A few weeks ago, I was goofing around with my younger daughter, who’s four-and-a-half. “Oh, Birdie,” I said, as our giggling tapered off. “I love being together. Isn’t it so fun?”
“But I like being with Daddy,” she replied, in her sweet little voice.
Ouch. Her sudden bursting of my love-bubble kind of stung. But honestly, it’s been that way in our family for a few years now. My two daughters (the older one is eight) pretty much explode with glee when Daddy walks into the room. What’s more, they’d be the first to admit that they often prefer to be with him over me.
I’m not so blind as to not know why. I’m the taskmaster, the parent who is much more frequently nagging them to putyourshoesonforcryingoutloudwearealreadylate.
I never wanted my daughter to play with dolls, until this happened I’m the one who drags them home from playdates (invariably much! too! soon!) and gives them a hard time when they’ve lost yet another pair of gloves.
I’m more often the clothes hamper-reminder, the homework eye-baller, the TV remote grabber and the clock-watcher—that is, the one who actually sticks to the bedtime we’ve set or turns off the iPad exactly 10 minutes after their 10-minute warning.
It’s no surprise. While both my husband and I work, I do much more of the day-in, day-out childcare stuff—doctor’s appointments, playdates, lunch-making, clothes-shopping, form-filling, etcetera. Couple that with my innate tendency to be more rigid and less patient, and it brings you to a place where Daddy is No. 1.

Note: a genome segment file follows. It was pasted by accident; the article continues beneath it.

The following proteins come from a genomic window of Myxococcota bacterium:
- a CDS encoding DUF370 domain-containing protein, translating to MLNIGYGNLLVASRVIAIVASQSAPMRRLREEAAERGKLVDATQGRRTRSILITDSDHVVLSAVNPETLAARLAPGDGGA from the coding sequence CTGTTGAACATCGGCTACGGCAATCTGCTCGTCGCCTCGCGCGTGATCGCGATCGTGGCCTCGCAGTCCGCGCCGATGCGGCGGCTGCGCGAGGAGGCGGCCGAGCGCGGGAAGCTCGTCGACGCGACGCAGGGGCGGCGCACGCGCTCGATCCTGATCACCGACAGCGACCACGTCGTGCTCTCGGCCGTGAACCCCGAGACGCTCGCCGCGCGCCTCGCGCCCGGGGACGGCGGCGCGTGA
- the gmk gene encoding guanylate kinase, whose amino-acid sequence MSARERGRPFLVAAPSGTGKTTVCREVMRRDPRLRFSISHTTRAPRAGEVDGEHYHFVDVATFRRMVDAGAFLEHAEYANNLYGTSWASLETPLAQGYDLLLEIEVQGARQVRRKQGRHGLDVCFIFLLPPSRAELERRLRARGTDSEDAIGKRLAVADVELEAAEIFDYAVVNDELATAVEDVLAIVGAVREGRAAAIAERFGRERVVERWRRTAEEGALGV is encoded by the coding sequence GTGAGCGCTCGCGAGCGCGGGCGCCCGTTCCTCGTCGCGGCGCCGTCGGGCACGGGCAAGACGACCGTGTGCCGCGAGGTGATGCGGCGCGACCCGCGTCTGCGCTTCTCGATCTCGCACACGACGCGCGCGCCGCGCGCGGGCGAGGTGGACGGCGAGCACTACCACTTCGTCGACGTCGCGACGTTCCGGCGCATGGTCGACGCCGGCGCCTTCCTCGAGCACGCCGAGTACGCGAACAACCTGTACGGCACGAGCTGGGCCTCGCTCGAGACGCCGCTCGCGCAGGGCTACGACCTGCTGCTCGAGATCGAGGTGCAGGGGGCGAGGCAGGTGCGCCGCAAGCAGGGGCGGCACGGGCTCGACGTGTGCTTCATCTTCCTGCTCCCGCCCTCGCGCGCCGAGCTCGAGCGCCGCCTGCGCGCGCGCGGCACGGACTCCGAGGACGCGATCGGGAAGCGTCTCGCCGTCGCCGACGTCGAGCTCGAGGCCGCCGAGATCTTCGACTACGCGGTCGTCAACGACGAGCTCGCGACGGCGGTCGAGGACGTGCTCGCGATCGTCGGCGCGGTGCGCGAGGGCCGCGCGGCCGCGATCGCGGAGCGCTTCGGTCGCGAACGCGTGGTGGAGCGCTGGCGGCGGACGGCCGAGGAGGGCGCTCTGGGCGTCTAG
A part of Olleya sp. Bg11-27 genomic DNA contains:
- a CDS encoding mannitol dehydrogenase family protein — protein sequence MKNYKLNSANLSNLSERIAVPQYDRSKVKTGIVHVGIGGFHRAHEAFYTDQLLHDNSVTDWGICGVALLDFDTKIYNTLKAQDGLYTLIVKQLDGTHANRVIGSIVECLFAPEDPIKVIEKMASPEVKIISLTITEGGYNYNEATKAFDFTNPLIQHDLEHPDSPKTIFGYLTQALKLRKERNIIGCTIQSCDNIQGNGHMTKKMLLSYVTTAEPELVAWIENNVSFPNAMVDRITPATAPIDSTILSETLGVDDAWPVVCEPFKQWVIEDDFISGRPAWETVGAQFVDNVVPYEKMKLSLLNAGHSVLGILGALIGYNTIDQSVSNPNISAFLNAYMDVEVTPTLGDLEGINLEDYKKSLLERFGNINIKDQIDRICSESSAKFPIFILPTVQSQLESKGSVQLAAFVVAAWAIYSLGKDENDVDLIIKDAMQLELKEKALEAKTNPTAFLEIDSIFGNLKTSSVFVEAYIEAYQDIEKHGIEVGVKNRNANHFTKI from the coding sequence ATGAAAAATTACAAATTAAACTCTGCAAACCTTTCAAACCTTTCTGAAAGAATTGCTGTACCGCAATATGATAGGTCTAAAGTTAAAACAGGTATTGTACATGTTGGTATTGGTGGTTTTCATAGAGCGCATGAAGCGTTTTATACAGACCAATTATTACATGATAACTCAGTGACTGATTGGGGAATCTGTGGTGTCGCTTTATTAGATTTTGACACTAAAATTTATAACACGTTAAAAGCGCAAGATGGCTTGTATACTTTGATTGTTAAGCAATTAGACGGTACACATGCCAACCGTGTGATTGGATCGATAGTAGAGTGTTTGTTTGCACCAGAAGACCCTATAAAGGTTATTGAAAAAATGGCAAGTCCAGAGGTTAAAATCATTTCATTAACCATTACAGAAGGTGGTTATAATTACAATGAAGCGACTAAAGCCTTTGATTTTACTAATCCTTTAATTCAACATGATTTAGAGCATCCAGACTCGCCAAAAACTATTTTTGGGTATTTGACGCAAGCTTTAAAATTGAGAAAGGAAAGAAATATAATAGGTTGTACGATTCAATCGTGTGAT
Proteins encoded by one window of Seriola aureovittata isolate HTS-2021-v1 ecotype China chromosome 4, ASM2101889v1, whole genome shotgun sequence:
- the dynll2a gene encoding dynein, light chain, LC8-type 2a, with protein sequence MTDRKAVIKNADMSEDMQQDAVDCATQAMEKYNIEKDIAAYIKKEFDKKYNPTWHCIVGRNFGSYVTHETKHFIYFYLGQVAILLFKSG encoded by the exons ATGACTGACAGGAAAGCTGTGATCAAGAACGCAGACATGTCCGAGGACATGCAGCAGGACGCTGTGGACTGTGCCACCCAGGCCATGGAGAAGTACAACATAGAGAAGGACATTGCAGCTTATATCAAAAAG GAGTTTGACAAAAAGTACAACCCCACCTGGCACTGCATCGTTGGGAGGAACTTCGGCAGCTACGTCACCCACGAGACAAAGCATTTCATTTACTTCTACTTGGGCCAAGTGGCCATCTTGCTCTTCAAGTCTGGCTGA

It’s the old “bad cop, good cop” thing—with one person sort of pushing the seesaw in the other direction so that the balance comes out somehow. Fun is had, but people still get to school, eat a vegetable now and again, and find matching shoes most days of the week. And the truth is this: I think he’s sort of allowed to be the fun guy because someone has to be committed to structure and consistency. Someone’s got to care that the homework gets done and the bedtimes happen, and that role often falls to…mom.
(A few disclaimers: 1. It’s not like he’s Mr. Not-a-Care-in-the-World or lets them run wild. Not at all. It’s more that I am much more rigid than he is. And perhaps that’s on me– have I made myself into the bad cop? More on that later) 2. Not that there’s anything wrong with a family in which both parents are chill, bedtimes are super-flexible, and shoes barely get worn. Or, a family where both parents are both sort of playing traffic cop and laces must be double-knotted and backpacks zipped and lined up by 7 p.m. You do you, etc etc.)
And sure, I could definitely loosen up about some things so my kids don’t always see me and think, “Run! She’s going to tell us to do something!” And my maybe husband could see that when he lets our eldest stay up to watch some absolutely.vital.sports.event for what seems like the umpteenth night in a row, not only does it leave her tired, but it makes it harder for me to get her to bed on any of the other nights he’s at a work event or traveling for work.
But I guess at the stage we’re at now, I’m ultimately more comfortable with being the person who pesters bedtimes and screen-times than not having those things monitored as closely. (And, I should defend myself a bit here to point out that I really don’t think I’m a dictator or Mrs. Bossypants McMommyson all the time, and as I already said my husband is not Mr. Goodtime Guy all the time either. But proportionally, those are the roles we fall into more often than not, and the ruts can get set in.)
And in the end, I know my kids love me. I know they need me, and at plenty of times, they crave me and only me. And I am there for them, no strings attached. I know these things will ebb and flow as our relationships change and they grow and change, too.
So, the most recent time when my little one gave me the “…but I love Daddy“ response, I simply replied, “Me too!” and carried on. (And, a few minutes later, I told her to brush her teeth—now, fortheloveofgod.)